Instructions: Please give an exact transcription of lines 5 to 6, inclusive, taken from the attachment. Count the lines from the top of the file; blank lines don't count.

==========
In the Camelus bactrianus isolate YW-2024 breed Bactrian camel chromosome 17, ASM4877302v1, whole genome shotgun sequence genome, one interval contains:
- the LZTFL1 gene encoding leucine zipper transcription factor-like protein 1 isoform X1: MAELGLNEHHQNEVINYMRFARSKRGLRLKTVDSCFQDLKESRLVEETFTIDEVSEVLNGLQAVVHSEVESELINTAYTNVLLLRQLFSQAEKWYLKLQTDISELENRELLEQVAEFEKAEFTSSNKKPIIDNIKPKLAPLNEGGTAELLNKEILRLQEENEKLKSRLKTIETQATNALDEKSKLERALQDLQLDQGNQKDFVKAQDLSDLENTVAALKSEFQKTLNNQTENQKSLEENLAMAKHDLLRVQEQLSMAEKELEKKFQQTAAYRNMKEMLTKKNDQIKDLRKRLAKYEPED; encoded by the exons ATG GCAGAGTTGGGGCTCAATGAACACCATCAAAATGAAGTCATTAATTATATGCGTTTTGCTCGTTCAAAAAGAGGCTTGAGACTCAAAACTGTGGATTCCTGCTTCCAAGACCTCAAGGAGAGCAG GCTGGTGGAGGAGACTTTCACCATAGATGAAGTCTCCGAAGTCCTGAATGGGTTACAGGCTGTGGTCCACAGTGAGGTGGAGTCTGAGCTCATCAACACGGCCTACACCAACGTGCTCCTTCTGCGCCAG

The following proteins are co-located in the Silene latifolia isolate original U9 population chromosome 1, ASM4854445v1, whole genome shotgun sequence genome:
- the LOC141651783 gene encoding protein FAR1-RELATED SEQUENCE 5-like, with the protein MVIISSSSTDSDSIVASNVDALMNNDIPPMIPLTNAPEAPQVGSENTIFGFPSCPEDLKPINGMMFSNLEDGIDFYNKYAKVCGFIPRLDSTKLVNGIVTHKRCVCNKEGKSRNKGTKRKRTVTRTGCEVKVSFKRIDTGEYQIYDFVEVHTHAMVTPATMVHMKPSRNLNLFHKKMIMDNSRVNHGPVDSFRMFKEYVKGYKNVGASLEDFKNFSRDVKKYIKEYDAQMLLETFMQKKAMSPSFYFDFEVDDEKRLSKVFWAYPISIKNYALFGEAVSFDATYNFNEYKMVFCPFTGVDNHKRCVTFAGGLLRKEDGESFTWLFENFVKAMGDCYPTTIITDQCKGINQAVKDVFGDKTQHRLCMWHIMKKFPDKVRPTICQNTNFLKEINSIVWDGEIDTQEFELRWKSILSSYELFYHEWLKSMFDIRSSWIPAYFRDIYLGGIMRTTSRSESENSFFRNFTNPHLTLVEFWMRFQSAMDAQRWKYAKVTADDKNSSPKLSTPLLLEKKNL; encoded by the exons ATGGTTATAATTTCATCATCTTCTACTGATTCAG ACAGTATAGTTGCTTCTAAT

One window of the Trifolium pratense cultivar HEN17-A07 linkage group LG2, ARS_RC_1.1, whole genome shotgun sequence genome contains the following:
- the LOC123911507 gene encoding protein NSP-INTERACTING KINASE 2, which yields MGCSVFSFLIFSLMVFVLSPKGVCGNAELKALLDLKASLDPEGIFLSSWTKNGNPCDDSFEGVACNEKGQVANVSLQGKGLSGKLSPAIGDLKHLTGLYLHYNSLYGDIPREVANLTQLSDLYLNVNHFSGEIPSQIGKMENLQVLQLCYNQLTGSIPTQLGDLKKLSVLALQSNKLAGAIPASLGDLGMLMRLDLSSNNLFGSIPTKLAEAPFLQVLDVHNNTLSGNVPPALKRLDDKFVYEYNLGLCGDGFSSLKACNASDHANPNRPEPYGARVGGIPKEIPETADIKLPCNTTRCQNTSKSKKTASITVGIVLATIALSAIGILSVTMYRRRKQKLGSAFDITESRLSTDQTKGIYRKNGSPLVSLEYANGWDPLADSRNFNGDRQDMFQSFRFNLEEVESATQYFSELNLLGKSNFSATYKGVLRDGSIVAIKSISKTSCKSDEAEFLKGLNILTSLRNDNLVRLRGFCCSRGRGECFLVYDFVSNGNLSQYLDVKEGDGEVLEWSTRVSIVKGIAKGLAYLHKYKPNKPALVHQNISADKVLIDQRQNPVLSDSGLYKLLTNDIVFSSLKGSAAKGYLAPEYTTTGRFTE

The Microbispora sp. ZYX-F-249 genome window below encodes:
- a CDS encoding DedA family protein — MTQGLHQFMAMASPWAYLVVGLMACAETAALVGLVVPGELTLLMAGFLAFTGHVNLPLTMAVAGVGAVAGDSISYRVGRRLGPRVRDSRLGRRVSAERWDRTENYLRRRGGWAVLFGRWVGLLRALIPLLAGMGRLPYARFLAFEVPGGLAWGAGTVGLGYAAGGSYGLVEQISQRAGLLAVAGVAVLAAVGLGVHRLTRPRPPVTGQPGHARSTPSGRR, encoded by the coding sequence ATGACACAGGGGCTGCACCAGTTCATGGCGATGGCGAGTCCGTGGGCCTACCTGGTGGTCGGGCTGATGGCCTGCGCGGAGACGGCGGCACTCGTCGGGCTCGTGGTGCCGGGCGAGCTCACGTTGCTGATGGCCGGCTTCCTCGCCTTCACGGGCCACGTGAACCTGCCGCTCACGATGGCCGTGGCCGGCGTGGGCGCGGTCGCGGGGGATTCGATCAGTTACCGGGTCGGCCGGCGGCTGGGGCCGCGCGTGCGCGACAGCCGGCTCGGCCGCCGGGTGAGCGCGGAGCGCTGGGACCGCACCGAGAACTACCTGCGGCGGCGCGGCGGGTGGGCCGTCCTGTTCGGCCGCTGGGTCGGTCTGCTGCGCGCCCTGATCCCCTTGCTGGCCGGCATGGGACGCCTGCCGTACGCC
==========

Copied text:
One window of the Trifolium pratense cultivar HEN17-A07 linkage group LG2, ARS_RC_1.1, whole genome shotgun sequence genome contains the following:
- the LOC123911507 gene encoding protein NSP-INTERACTING KINASE 2, which yields MGCSVFSFLIFSLMVFVLSPKGVCGNAELKALLDLKASLDPEGIFLSSWTKNGNPCDDSFEGVACNEKGQVANVSLQGKGLSGKLSPAIGDLKHLTGLYLHYNSLYGDIPREVANLTQLSDLYLNVNHFSGEIPSQIGKMENLQVLQLCYNQLTGSIPTQLGDLKKLSVLALQSNKLAGAIPASLGDLGMLMRLDLSSNNLFGSIPTKLAEAPFLQVLDVHNNTLSGNVPPALKRLDDKFVYEYNLGLCGDGFSSLKACNASDHANPNRPEPYGARVGGIPKEIPETADIKLPCNTTRCQNTSKSKKTASITVGIVLATIALSAIGILSVTMYRRRKQKLGSAFDITESRLSTDQTKGIYRKNGSPLVSLEYANGWDPLADSRNFNGDRQDMFQSFRFNLEEVESATQYFSELNLLGKSNFSATYKGVLRDGSIVAIKSISKTSCKSDEAEFLKGLNILTSLRNDNLVRLRGFCCSRGRGECFLVYDFVSNGNLSQYLDVKEGDGEVLEWSTRVSIVKGIAKGLAYLHKYKPNKPALVHQNISADKVLIDQRQNPVLSDSGLYKLLTNDIVFSSLKGSAAKGYLAPEYTTTGRFTE